• Protect: Accelerate efforts to protect forestland, conserving 6,500 acres – the equivalent of 2 million trees – that at are already absorbing and storing CO2 and contributing to clean water and healthy habitat.
  • Prepare: Prepare 1,000 acres of forest – the equivalent of 500,000 trees -- to be more resilient under a changing climate with warmer, drier summers. These management actions include removing noxious weeds and thinning forests in some areas to create more room for healthier trees to thrive.

King County and partners surpassed the goal set in the previous Strategic Climate Action Plan to plant one million trees by the end of 2020. For 3 Million Trees, planting will be informed by a heat mapping project conducted by King County and City of Seattle to identify which areas are experiencing the most harmful effects of rising temperatures.

While tree planting provides shade and contributes to cleaner air and water, removing noxious weeds is also critical to restoring local forests. Ivy, for example, can weigh down a tree, making it more susceptible being downed during a windstorm. Invasive knotweed takes in more soil nitrogen than native shrubs, leaving significantly less of this critical nutrient in the soil for other organisms. And all noxious weeds reduce space for new trees that are needed to replace old trees as they decline and fall.

Healthier forests, more equitable access to greenspace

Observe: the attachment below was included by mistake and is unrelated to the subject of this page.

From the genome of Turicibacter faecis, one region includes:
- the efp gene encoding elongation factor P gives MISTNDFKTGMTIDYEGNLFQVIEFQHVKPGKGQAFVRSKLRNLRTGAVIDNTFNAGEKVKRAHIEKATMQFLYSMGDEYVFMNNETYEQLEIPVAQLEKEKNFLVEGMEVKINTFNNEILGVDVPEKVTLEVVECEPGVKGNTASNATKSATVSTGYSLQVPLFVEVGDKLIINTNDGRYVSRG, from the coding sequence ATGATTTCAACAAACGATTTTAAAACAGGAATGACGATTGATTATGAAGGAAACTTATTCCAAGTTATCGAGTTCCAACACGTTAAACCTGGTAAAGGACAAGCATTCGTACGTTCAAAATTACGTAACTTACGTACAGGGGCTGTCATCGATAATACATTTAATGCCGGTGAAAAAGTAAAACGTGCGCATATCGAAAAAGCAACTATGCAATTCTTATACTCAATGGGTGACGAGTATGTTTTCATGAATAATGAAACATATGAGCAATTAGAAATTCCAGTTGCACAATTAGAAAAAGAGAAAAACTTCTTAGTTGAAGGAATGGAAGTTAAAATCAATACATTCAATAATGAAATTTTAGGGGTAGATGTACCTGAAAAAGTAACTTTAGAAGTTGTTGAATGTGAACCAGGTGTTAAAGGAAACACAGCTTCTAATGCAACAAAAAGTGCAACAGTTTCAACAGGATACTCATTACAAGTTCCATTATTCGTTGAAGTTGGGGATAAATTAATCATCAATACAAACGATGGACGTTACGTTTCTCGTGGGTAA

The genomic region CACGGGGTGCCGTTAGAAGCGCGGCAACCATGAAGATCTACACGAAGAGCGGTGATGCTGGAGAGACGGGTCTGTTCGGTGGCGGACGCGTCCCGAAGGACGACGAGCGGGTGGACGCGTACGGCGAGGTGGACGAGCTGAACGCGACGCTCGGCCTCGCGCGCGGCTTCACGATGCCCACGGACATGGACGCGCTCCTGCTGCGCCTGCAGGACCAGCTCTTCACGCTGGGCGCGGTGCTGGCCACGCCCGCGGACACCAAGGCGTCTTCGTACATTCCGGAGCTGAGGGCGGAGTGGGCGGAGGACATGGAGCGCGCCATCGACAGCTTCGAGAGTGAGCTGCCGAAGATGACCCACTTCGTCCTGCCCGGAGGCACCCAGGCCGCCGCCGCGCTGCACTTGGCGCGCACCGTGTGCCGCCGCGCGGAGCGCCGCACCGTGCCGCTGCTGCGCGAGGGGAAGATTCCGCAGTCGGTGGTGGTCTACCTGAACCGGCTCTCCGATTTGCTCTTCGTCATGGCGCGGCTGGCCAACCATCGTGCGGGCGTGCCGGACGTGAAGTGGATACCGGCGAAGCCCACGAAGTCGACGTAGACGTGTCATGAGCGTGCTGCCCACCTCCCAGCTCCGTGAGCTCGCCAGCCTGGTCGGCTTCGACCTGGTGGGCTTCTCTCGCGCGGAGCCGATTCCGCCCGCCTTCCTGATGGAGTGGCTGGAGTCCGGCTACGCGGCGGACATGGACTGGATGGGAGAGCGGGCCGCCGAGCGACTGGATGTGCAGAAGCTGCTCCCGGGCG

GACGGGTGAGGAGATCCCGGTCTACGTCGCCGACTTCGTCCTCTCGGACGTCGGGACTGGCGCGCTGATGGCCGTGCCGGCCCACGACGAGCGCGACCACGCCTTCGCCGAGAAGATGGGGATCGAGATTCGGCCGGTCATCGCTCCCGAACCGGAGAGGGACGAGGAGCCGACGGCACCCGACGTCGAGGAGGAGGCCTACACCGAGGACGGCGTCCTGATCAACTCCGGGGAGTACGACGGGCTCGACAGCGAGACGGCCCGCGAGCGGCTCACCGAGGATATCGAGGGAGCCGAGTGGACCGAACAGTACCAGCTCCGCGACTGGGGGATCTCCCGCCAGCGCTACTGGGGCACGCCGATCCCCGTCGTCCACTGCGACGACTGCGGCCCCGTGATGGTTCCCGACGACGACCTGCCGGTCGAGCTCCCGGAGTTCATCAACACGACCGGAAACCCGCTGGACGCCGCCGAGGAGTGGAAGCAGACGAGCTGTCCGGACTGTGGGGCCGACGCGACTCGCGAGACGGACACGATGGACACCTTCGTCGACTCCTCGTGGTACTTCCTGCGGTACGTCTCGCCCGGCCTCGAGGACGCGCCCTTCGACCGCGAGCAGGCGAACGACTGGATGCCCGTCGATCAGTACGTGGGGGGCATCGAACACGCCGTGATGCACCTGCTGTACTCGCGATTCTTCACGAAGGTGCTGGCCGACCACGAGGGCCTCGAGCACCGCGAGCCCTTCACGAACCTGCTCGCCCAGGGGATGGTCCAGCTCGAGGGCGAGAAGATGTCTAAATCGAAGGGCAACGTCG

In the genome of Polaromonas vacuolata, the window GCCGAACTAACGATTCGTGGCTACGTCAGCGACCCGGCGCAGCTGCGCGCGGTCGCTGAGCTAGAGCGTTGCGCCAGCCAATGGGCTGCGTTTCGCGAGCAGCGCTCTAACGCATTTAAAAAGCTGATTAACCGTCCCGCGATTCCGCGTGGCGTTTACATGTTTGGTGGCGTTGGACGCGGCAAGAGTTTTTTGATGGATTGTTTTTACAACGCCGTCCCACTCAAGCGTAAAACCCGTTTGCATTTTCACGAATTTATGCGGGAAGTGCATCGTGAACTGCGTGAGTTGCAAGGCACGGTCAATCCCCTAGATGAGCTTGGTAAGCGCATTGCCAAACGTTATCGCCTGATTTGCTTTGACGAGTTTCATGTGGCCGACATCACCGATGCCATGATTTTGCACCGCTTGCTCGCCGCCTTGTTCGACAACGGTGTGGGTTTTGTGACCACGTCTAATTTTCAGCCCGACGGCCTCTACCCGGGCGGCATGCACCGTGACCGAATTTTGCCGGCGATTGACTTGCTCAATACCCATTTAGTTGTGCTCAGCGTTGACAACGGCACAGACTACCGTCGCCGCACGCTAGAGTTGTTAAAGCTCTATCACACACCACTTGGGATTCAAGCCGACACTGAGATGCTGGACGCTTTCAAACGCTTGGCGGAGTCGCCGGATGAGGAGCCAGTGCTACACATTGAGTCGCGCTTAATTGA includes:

3 Million Trees aligns with several other King County initiatives, including the Land Conservation Initiative that Executive Constantine launched in 2016 to protect 65,000 acres of the highest conservation value open spaces and help ensure that each resident has access to greenspace. It also contributes to King County’s 30-Year Forest Plan, a shared vision for increasing forest canopy, improving forest health, confronting climate change, and achieving clean water and healthy habitat.

Preserved forests continue to absorb and store the carbon that contributes to climate change while naturally filtering pollutants that are in the air. Pacific Northwest forests are among the best in the world at storing carbon because native tress have long, productive lifespans.

A University of Washington class is conducting a health impact assessment of King County’s new urban park in North Highline to help King County Parks maximize the human health benefits and mitigate any unintended consequences. Washington Trails Association is working with the community to design and build a trail in the new park. 

The King County Council is expected to vote on the 2020 Strategic Climate Action Plan in May.


Relevant links


Quotes

Earth Day is a moment for reflection, for inspiration and, most importantly, for action, which is why we are kicking off 3 Million Trees today. We will build on the momentum of our successful 1 Million Trees initiative to achieve even more ambitious goals: increase urban tree canopy, protect forestland that this absorbing carbon now, and prepare forests for climate impacts.

Dow Constantine, King County Executive

For more information, contact:

Chad Lewis, Department of Natural Resources and Parks, 206-263-1250


King County Executive
Dow Constantine